This year I didn’t go “home” for Thanksgiving. As in, I didn’t go to Florida, where most of my family lives, and where I traditionally spend the holiday. To save money, and since we’re travelling down there for Christmas, Tommy and I spent the time here in Asheville at our apartment with his sister, another dear friend, and later, one of our neighbors.
We cooked and laughed all afternoon, taking shifts in our kitchen, which is so small you can almost touch opposite walls at once. Close quarters embraced, we whipped up a colorful array of from-scratch dishes, conventional with a foodie twist. From deviled eggs made with the farm-fresh eggs we are lucky enough to get delivered to our front door each week, to pie made with local Pink Lady apples, we borrowed from the classics as we started our own traditions. And of course, our cat Simone got to participate with her own fancy bowl of tuna.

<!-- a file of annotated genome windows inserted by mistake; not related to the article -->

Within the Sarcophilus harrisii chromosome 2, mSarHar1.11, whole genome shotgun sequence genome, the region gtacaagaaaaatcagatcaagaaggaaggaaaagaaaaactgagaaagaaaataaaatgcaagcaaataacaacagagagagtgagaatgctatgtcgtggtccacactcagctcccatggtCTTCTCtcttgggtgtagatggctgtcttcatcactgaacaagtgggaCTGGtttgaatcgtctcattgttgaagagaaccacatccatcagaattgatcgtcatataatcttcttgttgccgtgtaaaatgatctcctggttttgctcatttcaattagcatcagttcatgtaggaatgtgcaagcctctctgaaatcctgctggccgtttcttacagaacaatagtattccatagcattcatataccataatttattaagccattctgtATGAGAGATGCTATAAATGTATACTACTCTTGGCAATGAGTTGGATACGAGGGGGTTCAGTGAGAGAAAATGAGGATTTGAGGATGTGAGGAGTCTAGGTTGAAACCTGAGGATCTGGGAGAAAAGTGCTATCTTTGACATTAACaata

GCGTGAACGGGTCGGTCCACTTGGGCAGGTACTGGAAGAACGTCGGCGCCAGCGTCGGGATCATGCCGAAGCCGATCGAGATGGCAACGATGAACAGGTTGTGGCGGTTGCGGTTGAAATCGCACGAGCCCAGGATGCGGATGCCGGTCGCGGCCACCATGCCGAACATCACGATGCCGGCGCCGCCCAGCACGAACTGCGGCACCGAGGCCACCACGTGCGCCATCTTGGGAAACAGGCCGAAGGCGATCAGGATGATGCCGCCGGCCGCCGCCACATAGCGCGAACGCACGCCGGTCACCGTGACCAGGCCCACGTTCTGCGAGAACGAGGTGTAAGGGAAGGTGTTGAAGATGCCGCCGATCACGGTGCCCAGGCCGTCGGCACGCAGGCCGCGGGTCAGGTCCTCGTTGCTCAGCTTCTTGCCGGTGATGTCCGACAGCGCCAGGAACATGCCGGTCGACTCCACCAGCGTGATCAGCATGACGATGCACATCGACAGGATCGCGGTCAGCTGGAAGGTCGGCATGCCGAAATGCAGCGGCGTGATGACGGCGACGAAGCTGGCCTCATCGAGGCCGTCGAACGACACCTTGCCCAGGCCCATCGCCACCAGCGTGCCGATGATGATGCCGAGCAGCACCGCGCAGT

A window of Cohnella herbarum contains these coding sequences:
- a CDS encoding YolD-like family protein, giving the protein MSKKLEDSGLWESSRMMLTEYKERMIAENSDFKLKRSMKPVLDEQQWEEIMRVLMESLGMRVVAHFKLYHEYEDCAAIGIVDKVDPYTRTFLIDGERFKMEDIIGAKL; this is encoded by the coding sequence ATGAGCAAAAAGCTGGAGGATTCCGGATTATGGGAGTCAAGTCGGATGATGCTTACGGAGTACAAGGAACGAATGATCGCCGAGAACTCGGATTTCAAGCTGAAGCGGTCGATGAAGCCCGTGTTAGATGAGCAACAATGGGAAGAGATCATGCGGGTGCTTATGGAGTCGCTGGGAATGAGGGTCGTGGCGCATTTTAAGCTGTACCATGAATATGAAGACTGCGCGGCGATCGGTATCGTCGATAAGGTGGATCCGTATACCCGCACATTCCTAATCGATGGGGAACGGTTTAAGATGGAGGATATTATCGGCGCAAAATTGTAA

Creating and sharing meals with loved ones is one my greatest pleasures in life. When we invest our time and creativity in making a meal together, we have the chance to forge the kind of fellowship that our technology-driven culture doesn’t often prioritize. For all of our far-reaching social networking, we often don’t know our neighbors very well, much less break bread with them.
This year, I feel so thankful for my parents and their insistence on the nightly family dinners of my childhood, for my grandmother for her ritual Sunday dinners that I sorely miss, and for all of the friends, Warren Wilson College and beyond, who have shared in carrying on those meals of kinship, where everyone can feel at home.